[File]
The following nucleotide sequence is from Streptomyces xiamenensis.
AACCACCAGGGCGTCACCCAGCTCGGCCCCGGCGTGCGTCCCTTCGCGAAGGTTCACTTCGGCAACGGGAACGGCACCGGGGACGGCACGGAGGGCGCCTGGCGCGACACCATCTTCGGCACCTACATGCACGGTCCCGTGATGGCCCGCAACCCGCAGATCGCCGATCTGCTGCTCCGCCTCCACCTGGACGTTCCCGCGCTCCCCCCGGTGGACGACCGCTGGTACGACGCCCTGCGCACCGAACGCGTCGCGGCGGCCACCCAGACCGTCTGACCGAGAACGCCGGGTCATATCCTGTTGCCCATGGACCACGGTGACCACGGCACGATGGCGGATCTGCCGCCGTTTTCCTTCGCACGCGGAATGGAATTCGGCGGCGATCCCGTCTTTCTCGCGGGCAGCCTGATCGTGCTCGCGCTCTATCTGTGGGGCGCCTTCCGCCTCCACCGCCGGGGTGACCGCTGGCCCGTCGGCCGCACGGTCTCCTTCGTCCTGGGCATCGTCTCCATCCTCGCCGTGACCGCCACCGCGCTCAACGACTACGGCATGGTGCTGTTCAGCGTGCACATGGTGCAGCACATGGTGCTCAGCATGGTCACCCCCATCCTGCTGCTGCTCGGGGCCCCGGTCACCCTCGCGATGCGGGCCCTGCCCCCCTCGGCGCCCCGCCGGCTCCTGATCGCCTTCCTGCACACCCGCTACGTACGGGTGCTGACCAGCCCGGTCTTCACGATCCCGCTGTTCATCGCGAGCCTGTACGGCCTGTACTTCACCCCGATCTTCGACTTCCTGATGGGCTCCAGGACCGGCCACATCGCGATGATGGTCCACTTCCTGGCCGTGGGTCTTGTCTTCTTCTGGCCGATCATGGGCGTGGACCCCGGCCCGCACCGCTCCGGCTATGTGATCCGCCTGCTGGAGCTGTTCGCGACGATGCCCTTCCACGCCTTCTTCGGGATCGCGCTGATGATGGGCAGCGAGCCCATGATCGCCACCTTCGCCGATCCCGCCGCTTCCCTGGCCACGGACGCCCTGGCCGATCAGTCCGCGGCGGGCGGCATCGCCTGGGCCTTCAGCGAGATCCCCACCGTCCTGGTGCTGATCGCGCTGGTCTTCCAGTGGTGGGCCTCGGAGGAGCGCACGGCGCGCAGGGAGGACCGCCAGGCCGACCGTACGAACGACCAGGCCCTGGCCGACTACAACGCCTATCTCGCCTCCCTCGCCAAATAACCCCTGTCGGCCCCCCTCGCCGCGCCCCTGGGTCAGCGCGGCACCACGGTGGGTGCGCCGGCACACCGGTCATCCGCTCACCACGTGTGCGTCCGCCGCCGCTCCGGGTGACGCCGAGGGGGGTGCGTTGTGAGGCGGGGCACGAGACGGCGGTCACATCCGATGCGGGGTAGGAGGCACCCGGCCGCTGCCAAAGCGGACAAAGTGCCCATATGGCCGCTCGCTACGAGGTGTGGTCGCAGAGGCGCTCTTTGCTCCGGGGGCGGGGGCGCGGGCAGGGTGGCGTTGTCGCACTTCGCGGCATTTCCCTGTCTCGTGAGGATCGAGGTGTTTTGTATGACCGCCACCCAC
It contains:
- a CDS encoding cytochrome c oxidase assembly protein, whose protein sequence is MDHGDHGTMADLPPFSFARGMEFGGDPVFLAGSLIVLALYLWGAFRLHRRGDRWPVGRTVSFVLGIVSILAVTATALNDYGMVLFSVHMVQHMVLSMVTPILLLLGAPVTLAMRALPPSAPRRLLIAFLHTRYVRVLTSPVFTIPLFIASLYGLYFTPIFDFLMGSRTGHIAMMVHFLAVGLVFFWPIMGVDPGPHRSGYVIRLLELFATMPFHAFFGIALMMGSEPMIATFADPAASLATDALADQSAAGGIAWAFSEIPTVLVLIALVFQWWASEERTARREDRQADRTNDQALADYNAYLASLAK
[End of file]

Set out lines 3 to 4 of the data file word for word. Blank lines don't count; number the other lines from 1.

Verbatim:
It contains:
- a CDS encoding cytochrome c oxidase assembly protein, whose protein sequence is MDHGDHGTMADLPPFSFARGMEFGGDPVFLAGSLIVLALYLWGAFRLHRRGDRWPVGRTVSFVLGIVSILAVTATALNDYGMVLFSVHMVQHMVLSMVTPILLLLGAPVTLAMRALPPSAPRRLLIAFLHTRYVRVLTSPVFTIPLFIASLYGLYFTPIFDFLMGSRTGHIAMMVHFLAVGLVFFWPIMGVDPGPHRSGYVIRLLELFATMPFHAFFGIALMMGSEPMIATFADPAASLATDALADQSAAGGIAWAFSEIPTVLVLIALVFQWWASEERTARREDRQADRTNDQALADYNAYLASLAK